It’s an exciting time in the eco-fashion world. Companies such as Project Just and Fashion Revolution are keeping consumers better informed about the environmental and social impacts of their favorite brands.
A growing number of consumers are beginning to expect a lot more out of retailers and manufacturers with the strengthening fair trade, cruelty-free and veganism social movements. Understanding what sustainable manufacturing is and why it is important is the first step to becoming an educated consumer.
Check out the infographic below to get a glimpse of how Green Banana Paper is implementing sound manufacturing practices and processes to advance sustainable manufacturing and economic development in Micronesia.
As defined by the U.S. Environmental Protection Agency, “Sustainable manufacturing is the creation of manufactured products through economically-sound processes that minimize negative environmental impacts while conserving energy and natural resources. Sustainable manufacturing also enhances employee, community and product safety.”
According to a report by the Danish Fashion Institute, fashion is the world's second worst polluter after the oil industry. In Kanpur, leather tanneries dump an estimated 50 million liters of chemical waste every day in the Ganges River, contaminating crops and running water. These impacts weigh heavily on the minds of consumers who are increasingly aware of the true cost of consumerism.
To achieve sustainable manufacturing businesses need to review and improve their processes to recapture and reduce waste. Even the heaviest polluters, including the chromium tanneries could be capturing and reusing used chromium to reduce the amount of direct waste into the water supply.
As if direct dumping was not enough of a long term environmental and health issue, vast swaths of rainforest are being cleared for agricultural use. The increase of carbon emissions does not only come from the billowing smoke stacks of factories, but in the cultivation of raw material (plant or animal based). Agriculture is now one of the leading causes of rainforest deforestation as farmers take to slash-and-burn techniques to clear land for grazing cattle.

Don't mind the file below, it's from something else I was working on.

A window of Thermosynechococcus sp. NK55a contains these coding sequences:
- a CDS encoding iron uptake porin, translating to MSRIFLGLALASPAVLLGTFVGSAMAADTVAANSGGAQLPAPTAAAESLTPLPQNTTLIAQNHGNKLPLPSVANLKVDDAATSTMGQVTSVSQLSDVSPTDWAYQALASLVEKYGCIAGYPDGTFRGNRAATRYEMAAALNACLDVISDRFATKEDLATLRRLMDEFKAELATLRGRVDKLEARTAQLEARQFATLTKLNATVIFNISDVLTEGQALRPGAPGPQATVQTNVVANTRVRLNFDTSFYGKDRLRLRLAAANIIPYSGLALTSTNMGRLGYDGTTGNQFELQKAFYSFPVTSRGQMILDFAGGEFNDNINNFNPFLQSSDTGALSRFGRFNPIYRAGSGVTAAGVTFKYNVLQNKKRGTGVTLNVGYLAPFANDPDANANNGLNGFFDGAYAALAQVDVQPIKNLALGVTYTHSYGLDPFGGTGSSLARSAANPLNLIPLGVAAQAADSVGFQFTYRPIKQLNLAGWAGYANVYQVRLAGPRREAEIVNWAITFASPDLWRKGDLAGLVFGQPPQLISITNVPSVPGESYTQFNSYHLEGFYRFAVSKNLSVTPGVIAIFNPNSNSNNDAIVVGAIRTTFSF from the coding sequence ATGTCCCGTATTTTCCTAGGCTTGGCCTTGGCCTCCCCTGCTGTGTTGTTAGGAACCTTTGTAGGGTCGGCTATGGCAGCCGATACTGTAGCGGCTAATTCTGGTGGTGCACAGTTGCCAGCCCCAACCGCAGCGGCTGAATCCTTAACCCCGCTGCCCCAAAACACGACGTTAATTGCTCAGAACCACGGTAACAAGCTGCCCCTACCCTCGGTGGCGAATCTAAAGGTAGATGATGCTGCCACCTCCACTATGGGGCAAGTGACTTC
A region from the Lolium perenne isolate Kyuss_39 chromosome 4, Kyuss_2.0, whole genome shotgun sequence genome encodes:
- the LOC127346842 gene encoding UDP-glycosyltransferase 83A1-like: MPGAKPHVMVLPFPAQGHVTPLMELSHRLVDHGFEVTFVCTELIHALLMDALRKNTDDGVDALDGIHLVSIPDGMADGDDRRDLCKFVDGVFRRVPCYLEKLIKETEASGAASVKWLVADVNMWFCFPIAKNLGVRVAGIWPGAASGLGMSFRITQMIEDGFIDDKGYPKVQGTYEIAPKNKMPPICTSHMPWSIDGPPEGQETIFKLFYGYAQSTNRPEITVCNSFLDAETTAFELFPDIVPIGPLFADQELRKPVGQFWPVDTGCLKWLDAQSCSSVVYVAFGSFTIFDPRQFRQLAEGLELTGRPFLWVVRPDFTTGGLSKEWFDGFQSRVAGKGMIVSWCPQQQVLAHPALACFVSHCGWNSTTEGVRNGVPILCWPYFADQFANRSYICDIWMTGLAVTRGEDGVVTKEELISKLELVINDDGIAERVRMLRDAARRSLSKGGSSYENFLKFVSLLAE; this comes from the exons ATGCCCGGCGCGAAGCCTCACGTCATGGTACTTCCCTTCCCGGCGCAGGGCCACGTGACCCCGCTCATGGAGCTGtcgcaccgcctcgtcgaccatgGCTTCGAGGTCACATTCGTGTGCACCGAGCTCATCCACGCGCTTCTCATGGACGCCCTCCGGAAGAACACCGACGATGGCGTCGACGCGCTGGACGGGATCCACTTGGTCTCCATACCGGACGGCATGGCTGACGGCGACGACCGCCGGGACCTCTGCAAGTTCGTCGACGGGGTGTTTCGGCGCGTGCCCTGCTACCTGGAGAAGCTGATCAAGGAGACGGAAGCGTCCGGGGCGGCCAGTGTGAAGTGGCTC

A consumer good is ultimately the sum of all inputs required to make a final product. The natural resources required to produce an item include the energy, water, material and equipment necessary to complete manufacturing.
Taking each input into consideration and applying sustainable business practices is of paramount importance to achieving sustainable manufacturing. At Green Banana Paper the fibers are dried using sunlight and wind before being processed, this reduces the energy it would take to power industrial dryers or fans.
Rainwater is also captured and stored in giant holding tanks, boiled with the fibers and soda ash and then treated to achieve a neutral pH before re-entering the soil. Recycled printer paper is used for some blends of banana fiber paper for items like business cards. These are just a few examples of how each individual input can be broken down and improved for green manufacturing.
True sustainable manufacturing practices go beyond environmental impact assessment and consider the working conditions and lives of the people who work tirelessly to produce consumer goods. One of the most unappreciated aspects of industrial manufacturing are the extreme conditions that workers are subjected to in the process of converting raw materials into useable textiles or components.
Although global consumption rates continue to rise, the manufacturing industry as a percentage of U.S. GDP has dropped from 30% in the 1950’s to as little as 12% in 2008. To keep prices low and meet demand, fashion giants now outsource 97 percent of production, paying workers as little as $1 a day.
At one leather tannery in Bangladesh, children as young as 10 years old can be seen operating heavy machinery despite laws prohibiting anyone below the age of 18 working in a tannery. Other workers are routinely working barefoot in toxic chromium vats to chemically tan and treat the hides without proper safety equipment.
The laundry list of health issues caused by these conditions and practices contribute to a shortened life expectancy for a tannery worker of less than 50 years. The workers have little to no options for recourse against their employers for fear of losing their job or worse.
As if it wasn’t hard enough to know where our goods originate from, “made in” country markings for consumer products still do not require labeling for the origin of raw materials. That’s right. Your “Made in Italy” leather wallet is not required to divulge where the leather was tanned and processed, just where it was sewn.
It is ultimately up to us, the consumer, to abolish ignorance and to educate ourselves before patronizing certain brands. Review your favorite fashion brands and see if they provide the transparency and information on where their goods really come from.
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